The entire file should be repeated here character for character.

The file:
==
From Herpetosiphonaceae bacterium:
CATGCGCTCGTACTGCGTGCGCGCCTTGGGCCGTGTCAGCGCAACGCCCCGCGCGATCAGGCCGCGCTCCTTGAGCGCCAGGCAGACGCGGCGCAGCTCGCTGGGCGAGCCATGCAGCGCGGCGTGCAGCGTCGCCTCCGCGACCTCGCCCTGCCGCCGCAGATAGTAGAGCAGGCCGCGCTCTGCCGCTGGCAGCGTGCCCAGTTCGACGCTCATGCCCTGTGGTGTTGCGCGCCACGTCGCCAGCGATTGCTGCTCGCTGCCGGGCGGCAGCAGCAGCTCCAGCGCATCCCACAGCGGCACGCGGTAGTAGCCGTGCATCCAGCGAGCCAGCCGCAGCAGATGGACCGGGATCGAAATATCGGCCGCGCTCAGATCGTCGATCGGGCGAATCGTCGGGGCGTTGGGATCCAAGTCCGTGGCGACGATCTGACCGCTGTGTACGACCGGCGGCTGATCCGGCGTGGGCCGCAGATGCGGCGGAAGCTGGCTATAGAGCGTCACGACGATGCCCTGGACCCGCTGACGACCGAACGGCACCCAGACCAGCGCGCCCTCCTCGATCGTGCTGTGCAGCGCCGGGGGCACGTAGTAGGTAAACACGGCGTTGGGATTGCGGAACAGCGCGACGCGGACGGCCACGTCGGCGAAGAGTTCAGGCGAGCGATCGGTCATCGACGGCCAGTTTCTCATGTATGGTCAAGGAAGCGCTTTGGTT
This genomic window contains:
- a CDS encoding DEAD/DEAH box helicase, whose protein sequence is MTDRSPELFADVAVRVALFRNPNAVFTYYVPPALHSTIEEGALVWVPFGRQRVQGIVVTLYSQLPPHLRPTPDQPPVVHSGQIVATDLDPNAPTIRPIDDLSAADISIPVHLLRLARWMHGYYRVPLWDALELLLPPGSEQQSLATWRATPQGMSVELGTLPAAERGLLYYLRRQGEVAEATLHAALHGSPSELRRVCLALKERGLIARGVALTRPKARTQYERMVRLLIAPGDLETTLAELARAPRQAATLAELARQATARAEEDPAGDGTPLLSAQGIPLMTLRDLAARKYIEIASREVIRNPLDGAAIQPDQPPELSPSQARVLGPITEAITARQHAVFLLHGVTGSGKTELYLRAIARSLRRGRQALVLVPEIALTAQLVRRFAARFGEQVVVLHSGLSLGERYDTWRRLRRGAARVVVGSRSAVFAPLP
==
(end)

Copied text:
From Herpetosiphonaceae bacterium:
CATGCGCTCGTACTGCGTGCGCGCCTTGGGCCGTGTCAGCGCAACGCCCCGCGCGATCAGGCCGCGCTCCTTGAGCGCCAGGCAGACGCGGCGCAGCTCGCTGGGCGAGCCATGCAGCGCGGCGTGCAGCGTCGCCTCCGCGACCTCGCCCTGCCGCCGCAGATAGTAGAGCAGGCCGCGCTCTGCCGCTGGCAGCGTGCCCAGTTCGACGCTCATGCCCTGTGGTGTTGCGCGCCACGTCGCCAGCGATTGCTGCTCGCTGCCGGGCGGCAGCAGCAGCTCCAGCGCATCCCACAGCGGCACGCGGTAGTAGCCGTGCATCCAGCGAGCCAGCCGCAGCAGATGGACCGGGATCGAAATATCGGCCGCGCTCAGATCGTCGATCGGGCGAATCGTCGGGGCGTTGGGATCCAAGTCCGTGGCGACGATCTGACCGCTGTGTACGACCGGCGGCTGATCCGGCGTGGGCCGCAGATGCGGCGGAAGCTGGCTATAGAGCGTCACGACGATGCCCTGGACCCGCTGACGACCGAACGGCACCCAGACCAGCGCGCCCTCCTCGATCGTGCTGTGCAGCGCCGGGGGCACGTAGTAGGTAAACACGGCGTTGGGATTGCGGAACAGCGCGACGCGGACGGCCACGTCGGCGAAGAGTTCAGGCGAGCGATCGGTCATCGACGGCCAGTTTCTCATGTATGGTCAAGGAAGCGCTTTGGTT
This genomic window contains:
- a CDS encoding DEAD/DEAH box helicase, whose protein sequence is MTDRSPELFADVAVRVALFRNPNAVFTYYVPPALHSTIEEGALVWVPFGRQRVQGIVVTLYSQLPPHLRPTPDQPPVVHSGQIVATDLDPNAPTIRPIDDLSAADISIPVHLLRLARWMHGYYRVPLWDALELLLPPGSEQQSLATWRATPQGMSVELGTLPAAERGLLYYLRRQGEVAEATLHAALHGSPSELRRVCLALKERGLIARGVALTRPKARTQYERMVRLLIAPGDLETTLAELARAPRQAATLAELARQATARAEEDPAGDGTPLLSAQGIPLMTLRDLAARKYIEIASREVIRNPLDGAAIQPDQPPELSPSQARVLGPITEAITARQHAVFLLHGVTGSGKTELYLRAIARSLRRGRQALVLVPEIALTAQLVRRFAARFGEQVVVLHSGLSLGERYDTWRRLRRGAARVVVGSRSAVFAPLP